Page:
Or.Rev.Stat. § 59.015(11)(a) (1975) (amended and renumbered at Or.Rev.Stat. § 59.015(15)(a) (Supp.1994)).

 BEC, as the issuer of the stock, clearly was a “seller” within the meaning of Oregon's securities laws.   See Metal Tech Corp. v. Metal Teckniques Co., 74 Or.App. 297, 703 P.2d 237, 244 (1985) (“[a]s an issuer, Metal Teckniques should be considered to have sold its shares”).   However, we do not read former section 59.015(11)(a) to preclude the possibility that other entities besides the issuer may also be “sellers.”   The statute expressly states that a “seller” need not be one who holds title to the securities prior to the transaction.4  The statute thus suggests that a “sale” of securities may be effected by more than one entity.  “[E]very disposition ․ of [or] contract to sell ․ a security ․ for a consideration, directly or by an agent, ․ regardless of whether or not any person so acting has power to pass title to or control the disposition of the security” constitutes a “sale.”  Or.Rev.Stat. § 59.015(11)(a) (1975).

 Rather than focusing on who has title to the securities, former section 59.015(11)(a) focuses on who transfers the securities and who receives the consideration for the transfer.   In this case, the Butterfield Defendants received the direct benefit of the stock-the partial satisfaction of a contractual purchase price-while BEC benefitted indirectly by retention of the cash in BSL's subsidiaries.  “Any security given or delivered with ․ a purchase of ․ any other thing shall constitute a part of the subject of such purchase and shall have been offered and sold for a consideration.”   Or.Rev.Stat. § 59.015(11)(a) (1975) (emphasis added).   Each purchase of property by the Butterfield Defendants for a partial consideration of BEC stock thus falls within the statutory definition of a sale of a security.   We therefore hold that the district court erred by concluding that BEC was the sole seller of the stock and by granting Appellees' motion for summary judgment on that basis.

B. Stock Registration

 Our conclusion that the Butterfield Defendants as well as BEC were “sellers” under the Oregon statute is not dispositive of Appellants' claim that the Butterfield Defendants violated Oregon Blue Sky Law by selling “unregistered securities.”   There is no violation if the Butterfield Defendants are entitled to the protection of BEC's registration.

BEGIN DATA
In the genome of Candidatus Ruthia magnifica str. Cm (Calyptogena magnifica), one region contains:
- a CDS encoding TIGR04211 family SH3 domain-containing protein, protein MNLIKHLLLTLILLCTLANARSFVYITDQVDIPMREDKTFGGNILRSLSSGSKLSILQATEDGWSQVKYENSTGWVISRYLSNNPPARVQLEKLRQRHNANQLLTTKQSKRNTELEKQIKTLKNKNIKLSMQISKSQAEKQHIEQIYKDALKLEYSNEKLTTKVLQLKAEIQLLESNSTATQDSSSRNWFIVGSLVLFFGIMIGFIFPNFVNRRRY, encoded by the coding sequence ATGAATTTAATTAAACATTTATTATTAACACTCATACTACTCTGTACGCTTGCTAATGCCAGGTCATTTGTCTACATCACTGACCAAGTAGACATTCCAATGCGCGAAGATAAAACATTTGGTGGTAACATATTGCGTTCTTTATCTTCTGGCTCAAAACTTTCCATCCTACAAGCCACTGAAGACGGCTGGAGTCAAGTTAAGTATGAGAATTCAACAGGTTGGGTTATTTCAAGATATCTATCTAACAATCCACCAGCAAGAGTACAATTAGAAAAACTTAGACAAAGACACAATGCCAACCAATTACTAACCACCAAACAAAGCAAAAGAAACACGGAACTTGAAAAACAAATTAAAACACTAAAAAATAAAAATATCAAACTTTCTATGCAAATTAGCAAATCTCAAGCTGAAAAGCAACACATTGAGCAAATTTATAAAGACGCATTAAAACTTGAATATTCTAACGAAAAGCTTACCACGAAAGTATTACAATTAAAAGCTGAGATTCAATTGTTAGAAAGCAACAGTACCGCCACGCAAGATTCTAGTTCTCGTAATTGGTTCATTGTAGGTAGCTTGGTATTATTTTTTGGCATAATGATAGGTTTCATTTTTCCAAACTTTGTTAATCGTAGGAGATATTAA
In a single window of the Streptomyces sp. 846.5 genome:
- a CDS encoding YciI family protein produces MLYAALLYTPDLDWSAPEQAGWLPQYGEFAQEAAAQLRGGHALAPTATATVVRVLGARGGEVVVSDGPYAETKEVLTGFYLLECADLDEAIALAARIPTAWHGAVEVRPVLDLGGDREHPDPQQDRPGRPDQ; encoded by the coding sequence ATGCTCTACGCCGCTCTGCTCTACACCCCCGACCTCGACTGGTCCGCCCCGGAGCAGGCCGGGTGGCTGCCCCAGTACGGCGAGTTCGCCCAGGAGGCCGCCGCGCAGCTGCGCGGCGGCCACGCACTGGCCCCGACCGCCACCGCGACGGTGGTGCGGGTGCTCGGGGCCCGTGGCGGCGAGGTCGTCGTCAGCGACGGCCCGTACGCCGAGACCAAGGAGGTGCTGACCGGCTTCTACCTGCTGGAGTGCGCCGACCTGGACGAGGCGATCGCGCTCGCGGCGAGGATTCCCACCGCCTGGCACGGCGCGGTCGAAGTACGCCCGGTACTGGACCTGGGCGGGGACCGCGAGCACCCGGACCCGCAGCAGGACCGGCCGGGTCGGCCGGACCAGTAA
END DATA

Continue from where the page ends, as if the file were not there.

Appellants give two reasons why the Butterfield Defendants cannot claim the protection of BEC's registration.   First, they argue, BEC registered its preferred stock pursuant to federal Regulation D and Oregon Division 36, which necessarily renders the stock unregistered for purposes of the Butterfield Defendants' “resale” of the stock.   See 17 C.F.R. § 230.501 preliminary note 4 (Regulation D is “available only to the issuer of the securities and not to any affiliate of that issuer or to any other person for resales of the issuer's securities”);  Or.Admin.R. 815-36-035(1) (limiting eligibility for Oregon Division 36 registration to those issuers eligible for Regulation D).  Second, Appellants argue that even if the Butterfield Defendants are entitled to the protection of BEC's registration, that registration was faulty (because BEC allegedly violated the terms of its registration) and so provides the Butterfield Defendants no protection.

The district court did not address either question.   Accordingly, we remand to the district court for a determination of the relevance and validity of BEC's registration.

III. CONTROLLING PERSON

 Magistrate Judge Dale concluded that summary judgment should be granted for defendant Schwabe.   The magistrate judge found that Terry Hauck, a Schwabe attorney, was not a “controlling person” under Or.Rev.Stat. § 59.115(3).   He therefore concluded that the firm could not be liable for sales that violate Oregon Blue Sky Law.   Findings & Recommendation at 29-31 (Sept. 17, 1992).   Judge Frye apparently did not rule on this recommendation because she granted summary judgment on Appellants' entire complaint on the previously discussed basis that the sales were solely by BEC.   We have no authority to reverse Magistrate Judge Dale's finding, as Appellants request.   Instead, we leave the question of Schwabe's liability under Or.Rev.Stat. § 59.115(3) for the district court's consideration on remand.

IV. STATUTE OF LIMITATIONS

The district court granted Appellees' motion to dismiss the second claim for relief with respect to the ten Washington Plaintiffs.   Op. & Order at 1-2 (Sept. 3, 1991).   Judge Frye subsequently granted summary judgment to Appellees on this claim as to all plaintiffs.   See supra Section II.   As explained above, we reverse the grant of summary judgment.   We also reverse the dismissal of the Washington Plaintiffs' claims on count two (sale of unregistered securities), and we remand to the district court for consideration of Appellants' “relation back” argument.

 The second claim for relief in the fourth amended complaint was for sales of unregistered securities in violation of Oregon law.   That claim, in paragraph 15, listed specific plaintiffs but did not identify the ten Washington Plaintiffs.5  The sixth amended complaint made out a similar claim by all plaintiffs.   The district court concluded that the ten plaintiffs had not asserted a claim for sale of unregistered securities until the sixth amended complaint, and thereby had exceeded the three-year limitations period.   We agree.